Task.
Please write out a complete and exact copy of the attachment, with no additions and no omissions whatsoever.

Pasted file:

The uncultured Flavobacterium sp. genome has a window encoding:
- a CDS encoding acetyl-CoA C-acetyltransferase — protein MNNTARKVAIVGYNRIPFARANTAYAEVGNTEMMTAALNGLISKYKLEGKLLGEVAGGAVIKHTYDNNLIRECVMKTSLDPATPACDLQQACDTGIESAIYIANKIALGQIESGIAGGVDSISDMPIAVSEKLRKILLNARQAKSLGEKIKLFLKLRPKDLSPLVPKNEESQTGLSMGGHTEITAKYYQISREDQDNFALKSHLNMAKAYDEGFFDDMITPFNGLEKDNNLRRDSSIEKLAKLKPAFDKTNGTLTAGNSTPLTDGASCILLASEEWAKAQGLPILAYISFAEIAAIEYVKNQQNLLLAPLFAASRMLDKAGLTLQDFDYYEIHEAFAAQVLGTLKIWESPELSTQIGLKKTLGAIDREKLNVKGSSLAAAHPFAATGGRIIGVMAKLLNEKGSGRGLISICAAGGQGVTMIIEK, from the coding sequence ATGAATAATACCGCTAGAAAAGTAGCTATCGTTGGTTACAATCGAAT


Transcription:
The uncultured Flavobacterium sp. genome has a window encoding:
- a CDS encoding acetyl-CoA C-acetyltransferase — protein MNNTARKVAIVGYNRIPFARANTAYAEVGNTEMMTAALNGLISKYKLEGKLLGEVAGGAVIKHTYDNNLIRECVMKTSLDPATPACDLQQACDTGIESAIYIANKIALGQIESGIAGGVDSISDMPIAVSEKLRKILLNARQAKSLGEKIKLFLKLRPKDLSPLVPKNEESQTGLSMGGHTEITAKYYQISREDQDNFALKSHLNMAKAYDEGFFDDMITPFNGLEKDNNLRRDSSIEKLAKLKPAFDKTNGTLTAGNSTPLTDGASCILLASEEWAKAQGLPILAYISFAEIAAIEYVKNQQNLLLAPLFAASRMLDKAGLTLQDFDYYEIHEAFAAQVLGTLKIWESPELSTQIGLKKTLGAIDREKLNVKGSSLAAAHPFAATGGRIIGVMAKLLNEKGSGRGLISICAAGGQGVTMIIEK, from the coding sequence ATGAATAATACCGCTAGAAAAGTAGCTATCGTTGGTTACAATCGAAT